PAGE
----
On Obama Scandals, Public Shrugs

Flickr/<a href="http://www.flickr.com/photos/americanprogressaction/3098074555/">Center for American Progress Action Fund</a>

Facts matter: Sign up for the free Mother Jones Daily newsletter. Support our nonprofit reporting. Subscribe to our print magazine.


Remember the supposed White House “scandals” in which Obama administration officials tried to get two Democratic politicians, Rep. Joe Sestak (D-Penn.) and Colorado’s Andrew Romanoff, to drop their respective US Senate bids by offering them other jobs? If you answered “No,” shrugged your shoulders, or just don’t care, then you’re likely among the 44 percent of voters, according to a new Rasmussen poll, who say such offers are standard operating procedure for Washington. Only 19 percent of those polled said they saw anything unusual about the Sestak and Romanoff snafus. “While politicians profess to be shocked at the job offers, voters see business as usual,” Scott Rasmussen, president of Rasmussen Reports, said.

Now, that’s not to say the two events mean nothing to voters. According to the poll, 62 percent of respondents said the White House’s efforts to get Sestak and Romanoff to ditch their Senate campaigns would be somewhat important to how they vote this fall. (Only 32 percent said the White House’s gaffes will have a major impact on how they vote.) The public’s view of the Obama administration’s ethics also took a hit from the Sestak-Romanoff flub: 40 percent believe the Obama White House is less ethical than most of its predecessors, while just over 30 percent say Obama and co. are more ethical.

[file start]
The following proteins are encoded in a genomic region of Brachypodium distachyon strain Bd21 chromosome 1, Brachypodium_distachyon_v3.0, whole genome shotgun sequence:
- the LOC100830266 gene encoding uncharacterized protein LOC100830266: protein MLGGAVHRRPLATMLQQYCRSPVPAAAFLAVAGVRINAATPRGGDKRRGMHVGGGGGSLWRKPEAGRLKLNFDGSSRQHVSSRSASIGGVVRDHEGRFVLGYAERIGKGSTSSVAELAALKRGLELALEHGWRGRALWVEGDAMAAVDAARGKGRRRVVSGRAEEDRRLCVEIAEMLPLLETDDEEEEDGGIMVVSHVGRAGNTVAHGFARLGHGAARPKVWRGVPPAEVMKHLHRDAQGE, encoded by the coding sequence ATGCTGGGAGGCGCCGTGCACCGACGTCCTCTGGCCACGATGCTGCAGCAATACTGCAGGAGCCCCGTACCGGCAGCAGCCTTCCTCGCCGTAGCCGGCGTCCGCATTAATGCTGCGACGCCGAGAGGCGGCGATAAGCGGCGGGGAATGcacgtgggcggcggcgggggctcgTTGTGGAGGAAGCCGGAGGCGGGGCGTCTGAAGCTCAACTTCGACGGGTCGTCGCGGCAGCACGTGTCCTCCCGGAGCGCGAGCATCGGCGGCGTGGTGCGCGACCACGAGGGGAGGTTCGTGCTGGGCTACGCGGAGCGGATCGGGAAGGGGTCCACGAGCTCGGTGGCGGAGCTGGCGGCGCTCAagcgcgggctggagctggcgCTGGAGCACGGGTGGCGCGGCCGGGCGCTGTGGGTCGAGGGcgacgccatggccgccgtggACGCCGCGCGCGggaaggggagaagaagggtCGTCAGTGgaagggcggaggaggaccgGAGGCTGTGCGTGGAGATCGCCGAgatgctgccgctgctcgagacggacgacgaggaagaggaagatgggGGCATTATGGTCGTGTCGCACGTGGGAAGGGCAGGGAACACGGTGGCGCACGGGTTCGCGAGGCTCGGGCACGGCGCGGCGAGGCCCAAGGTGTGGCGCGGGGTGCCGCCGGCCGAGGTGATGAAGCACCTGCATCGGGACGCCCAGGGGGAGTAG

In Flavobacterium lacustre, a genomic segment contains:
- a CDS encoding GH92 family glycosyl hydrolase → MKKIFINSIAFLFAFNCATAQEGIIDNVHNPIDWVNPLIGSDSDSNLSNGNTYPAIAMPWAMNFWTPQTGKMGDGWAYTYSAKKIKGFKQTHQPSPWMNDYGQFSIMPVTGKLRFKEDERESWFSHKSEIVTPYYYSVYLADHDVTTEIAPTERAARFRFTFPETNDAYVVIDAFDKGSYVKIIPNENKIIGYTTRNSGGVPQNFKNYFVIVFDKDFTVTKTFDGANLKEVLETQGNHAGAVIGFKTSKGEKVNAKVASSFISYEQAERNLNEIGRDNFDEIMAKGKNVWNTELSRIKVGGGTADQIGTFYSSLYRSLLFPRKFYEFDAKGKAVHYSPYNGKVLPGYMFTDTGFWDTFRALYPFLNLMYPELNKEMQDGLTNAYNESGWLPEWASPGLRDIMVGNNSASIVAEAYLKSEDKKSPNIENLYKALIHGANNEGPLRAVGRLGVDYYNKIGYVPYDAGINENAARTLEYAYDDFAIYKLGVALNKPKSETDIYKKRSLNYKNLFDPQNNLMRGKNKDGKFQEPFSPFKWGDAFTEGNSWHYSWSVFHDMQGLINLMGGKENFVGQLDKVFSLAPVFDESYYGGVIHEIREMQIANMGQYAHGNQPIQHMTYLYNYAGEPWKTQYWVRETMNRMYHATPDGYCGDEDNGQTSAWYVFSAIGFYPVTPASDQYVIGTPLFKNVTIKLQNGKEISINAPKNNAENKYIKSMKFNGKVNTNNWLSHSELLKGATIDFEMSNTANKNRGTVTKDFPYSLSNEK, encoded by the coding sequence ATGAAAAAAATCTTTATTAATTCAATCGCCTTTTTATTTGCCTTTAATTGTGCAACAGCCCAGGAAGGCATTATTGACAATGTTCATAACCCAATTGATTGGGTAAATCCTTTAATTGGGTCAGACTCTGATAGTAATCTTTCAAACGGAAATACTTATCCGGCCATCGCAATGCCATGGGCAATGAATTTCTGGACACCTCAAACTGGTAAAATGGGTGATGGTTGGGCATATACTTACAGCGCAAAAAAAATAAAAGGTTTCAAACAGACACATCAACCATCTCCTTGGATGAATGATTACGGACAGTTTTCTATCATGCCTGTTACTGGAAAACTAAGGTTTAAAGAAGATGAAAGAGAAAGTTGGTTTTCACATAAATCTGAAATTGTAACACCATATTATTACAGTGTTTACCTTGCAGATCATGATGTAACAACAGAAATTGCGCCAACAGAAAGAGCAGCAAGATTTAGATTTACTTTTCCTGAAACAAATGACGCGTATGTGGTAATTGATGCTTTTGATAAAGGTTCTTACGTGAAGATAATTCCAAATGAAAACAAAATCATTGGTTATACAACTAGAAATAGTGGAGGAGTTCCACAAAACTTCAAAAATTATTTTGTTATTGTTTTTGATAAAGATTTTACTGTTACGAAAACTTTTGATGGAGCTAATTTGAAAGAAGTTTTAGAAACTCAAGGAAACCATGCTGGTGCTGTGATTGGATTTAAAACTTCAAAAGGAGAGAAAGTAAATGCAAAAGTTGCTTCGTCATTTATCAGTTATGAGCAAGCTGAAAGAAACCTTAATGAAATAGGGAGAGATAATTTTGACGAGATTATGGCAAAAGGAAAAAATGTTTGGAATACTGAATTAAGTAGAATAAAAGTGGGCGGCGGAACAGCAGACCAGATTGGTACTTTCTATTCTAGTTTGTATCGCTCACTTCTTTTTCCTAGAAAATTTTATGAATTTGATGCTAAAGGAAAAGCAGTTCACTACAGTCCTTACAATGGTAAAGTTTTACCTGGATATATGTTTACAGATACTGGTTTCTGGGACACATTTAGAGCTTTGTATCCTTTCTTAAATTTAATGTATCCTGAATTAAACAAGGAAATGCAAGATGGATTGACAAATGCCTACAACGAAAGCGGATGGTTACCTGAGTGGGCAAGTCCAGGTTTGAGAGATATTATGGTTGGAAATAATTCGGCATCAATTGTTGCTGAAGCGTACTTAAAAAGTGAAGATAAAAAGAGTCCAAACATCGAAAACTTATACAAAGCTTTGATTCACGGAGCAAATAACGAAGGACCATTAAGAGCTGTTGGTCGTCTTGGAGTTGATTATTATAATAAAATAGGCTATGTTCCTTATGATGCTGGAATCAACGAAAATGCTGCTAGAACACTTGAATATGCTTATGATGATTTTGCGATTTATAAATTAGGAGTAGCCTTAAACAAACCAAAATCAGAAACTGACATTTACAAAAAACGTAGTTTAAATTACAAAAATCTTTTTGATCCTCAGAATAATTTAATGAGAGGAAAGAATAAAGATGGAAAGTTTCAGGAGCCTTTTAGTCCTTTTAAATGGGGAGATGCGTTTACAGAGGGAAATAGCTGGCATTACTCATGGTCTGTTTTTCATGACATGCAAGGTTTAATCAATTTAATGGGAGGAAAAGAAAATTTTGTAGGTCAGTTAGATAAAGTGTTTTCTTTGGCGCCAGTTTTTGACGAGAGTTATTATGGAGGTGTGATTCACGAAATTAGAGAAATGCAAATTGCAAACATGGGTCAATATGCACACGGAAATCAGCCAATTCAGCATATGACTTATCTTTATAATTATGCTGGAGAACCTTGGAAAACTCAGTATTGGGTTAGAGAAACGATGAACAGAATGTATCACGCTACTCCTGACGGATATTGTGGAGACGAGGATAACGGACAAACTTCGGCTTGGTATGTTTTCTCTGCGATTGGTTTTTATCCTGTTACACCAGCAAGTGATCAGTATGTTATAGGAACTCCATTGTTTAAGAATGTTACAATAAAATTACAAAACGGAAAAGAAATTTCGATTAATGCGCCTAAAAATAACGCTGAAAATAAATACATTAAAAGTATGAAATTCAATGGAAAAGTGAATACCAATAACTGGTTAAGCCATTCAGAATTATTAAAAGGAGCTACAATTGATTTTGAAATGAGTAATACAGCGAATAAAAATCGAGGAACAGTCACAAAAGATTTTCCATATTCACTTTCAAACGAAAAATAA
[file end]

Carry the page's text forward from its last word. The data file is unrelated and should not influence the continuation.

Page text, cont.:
What’s certain is that, on voters’ priority lists, Dropout-gate isn’t anywhere near the top. Any candidate railing the administration’s supposed ethics lapses—and not economic or national security issues, which huge majorities list as their top priority—should just, well, drop out now. Word on the street is the White House is hiring.

THE END...

of our fiscal year is Thursday, June 30, and we have a much larger fundraising gap than we can easily manage with only days left to go.

Right now is no time to come up short: If you value the hard-hitting, democracy-protecting, justice-advancing journalism you get from Mother Jones, please help us keep charging as hard as we possibly can with a much-needed and much-appreciated donation today.

payment methods

THE END...

of our fiscal year is Thursday, June 30, and we have a much larger fundraising gap than we can easily manage with only days left to go.

Right now is no time to come up short: If you value the hard-hitting, democracy-protecting, justice-advancing journalism you get from Mother Jones, please help us keep charging as hard as we possibly can with a much-needed and much-appreciated donation today.

payment methods

We Recommend

Latest

Sign up for our free newsletter

Subscribe to the Mother Jones Daily to have our top stories delivered directly to your inbox.

Get our award-winning magazine

Save big on a full year of investigations, ideas, and insights.

Subscribe

Support our journalism

Help Mother Jones' reporters dig deep with a tax-deductible donation.

Donate